Inside Gaming: The PA Table Game Debate Heats Up, Microgaming's Eternal Quest for Fish and more

Inside Gaming: The PA Table Game Debate Heats Up, Microgaming's Eternal Quest for Fish and more 0001

With poker at the center of our universe here at PokerNews, it's often easy to overlook everything else going on in the gaming industry. Today we're bringing you information on whether Pennsylvania will legalize table games, the new public relations campaign launched by Delaware casinos to keep competition out and information on Microgaming.

Will Table Games Become a Reality in Pennsylvania?

The battle for table games in Pennsylvania continues to heat up as supporters and opponents of new legislation that would bring the games to PA fight it out over sticking points in the legislation including whether casinos should be able to extend interest-free credit to gamblers.

The interest-free credit is possibly the most heated part of the table games debate. Both sides of the argument appear to contain valid points, but considering that there are 500 new jobs on the line for local residents, one has to hope that some kind of agreement can be reached.

According to the Sands Casino Resort Bethlehem, giving patrons credit provides safety and convenience for the customer while allowing the fledgling casino to compete with Atlantic City and Las Vegas. Opponents, including State Sen. Lisa Boscola, D-Northampton/Lehigh/Monroe, believe casinos should not be allowed to let people rack up credit, charge or debit card debt, and this is a big sticking point for ant-table game opponents.

"I know people that have seven, eight, ten cards. Can you imagine someone trying to use all of them?” she said. “I won’t vote for anything like that," Boscola said recently in an interview with local The Express Times newspaper.

Although it makes sense to try to encourage people to gamble responsibly, it seems almost illogical to stop casinos from offering patrons lines of credit as this practice has been in existence almost as long as the games themselves. People are going to gamble at venues that extend this courtesy, so not doing it limits potential revenue by cutting out bigger players. In addition, the "safety" argument is a solid point because gamblers should never have to take risks when they transport their money.

Casinos in Delaware Lobby for Sole Supremacy

According to, Delaware casinos Dover Downs, Delaware Park and Harrington Raceway are trying to ensure their ability to remain the only gaming venues in the state through a public relations campaign, but opponents are looking to add casinos in Sussex County and Wilmington. According to the casinos, the new venues would do heavy damage to their already suffering business and they want no part of it.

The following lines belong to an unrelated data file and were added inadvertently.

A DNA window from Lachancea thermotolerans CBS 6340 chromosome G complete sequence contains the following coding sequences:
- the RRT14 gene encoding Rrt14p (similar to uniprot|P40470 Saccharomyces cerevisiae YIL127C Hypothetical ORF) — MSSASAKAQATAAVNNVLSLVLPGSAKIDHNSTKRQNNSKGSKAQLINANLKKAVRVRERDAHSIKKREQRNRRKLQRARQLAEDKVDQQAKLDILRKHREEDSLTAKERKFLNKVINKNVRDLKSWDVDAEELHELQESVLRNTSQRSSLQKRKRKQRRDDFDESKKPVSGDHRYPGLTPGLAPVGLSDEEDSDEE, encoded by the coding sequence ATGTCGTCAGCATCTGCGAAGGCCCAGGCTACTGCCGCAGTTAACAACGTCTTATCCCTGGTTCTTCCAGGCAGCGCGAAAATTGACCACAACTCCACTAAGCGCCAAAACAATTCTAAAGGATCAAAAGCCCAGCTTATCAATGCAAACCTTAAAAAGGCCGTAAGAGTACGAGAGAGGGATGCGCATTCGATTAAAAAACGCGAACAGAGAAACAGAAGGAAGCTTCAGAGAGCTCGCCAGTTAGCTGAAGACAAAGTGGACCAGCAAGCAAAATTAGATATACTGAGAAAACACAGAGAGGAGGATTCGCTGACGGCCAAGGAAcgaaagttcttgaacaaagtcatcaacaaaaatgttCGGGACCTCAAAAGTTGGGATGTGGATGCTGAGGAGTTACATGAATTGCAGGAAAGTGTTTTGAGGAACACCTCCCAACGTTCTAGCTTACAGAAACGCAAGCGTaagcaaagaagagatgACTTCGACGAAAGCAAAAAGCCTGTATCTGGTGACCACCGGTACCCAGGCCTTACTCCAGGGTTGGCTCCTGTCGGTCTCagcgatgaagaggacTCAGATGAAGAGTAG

Although this may sound like companies trying to protect themselves, the recent gaming expansion in surrounding states such as Maryland and Pennsylvania makes one wonder whether adding more venues to the mix will help a state that depends heavily on outside tourism. It looks as though this argument will be highly debated in upcoming months, but the legislative groups currently have a more pressing battle: deciding whether to allow the three casinos to offer table games.

Microgaming Looks to Find Fresh Fish

According to EGaming Review, one of the online industry's leading players is taking a new tack when it comes to running its business.

Microgaming has introduced changes to its network of poker sites requiring a way to find new fish. Beginning Jan. 5, the Microgaming Poker Network will move from the contributed method of rake calculation in which the operators’ rake is calculated by splitting pots between the total number of players, to the weighted method, whereby rake per room is generated proportionally according to the amount that individual players contribute to each pot. Although this may sound confusing to most people, it essentially means that it pays for Microgaming skins to attract players who are more likely to redeposit when they loose their cash playing. In other words, the sites recognize they won't make money from successful players who cash out winnings over the long run.

Microgaming is not the first to take this approach as Boss Media and the Bodog Network had made similar moves prior to Microgaming's change in policy. Considering the way things are moving online, it looks as though the days of an easy meal attracting players are over because of the changing economy. One thing is for certain, these companies have studied the marketplace and analyzed the data to death before making this decision. The only question is whether there are any fish left in the sea for these online operators?

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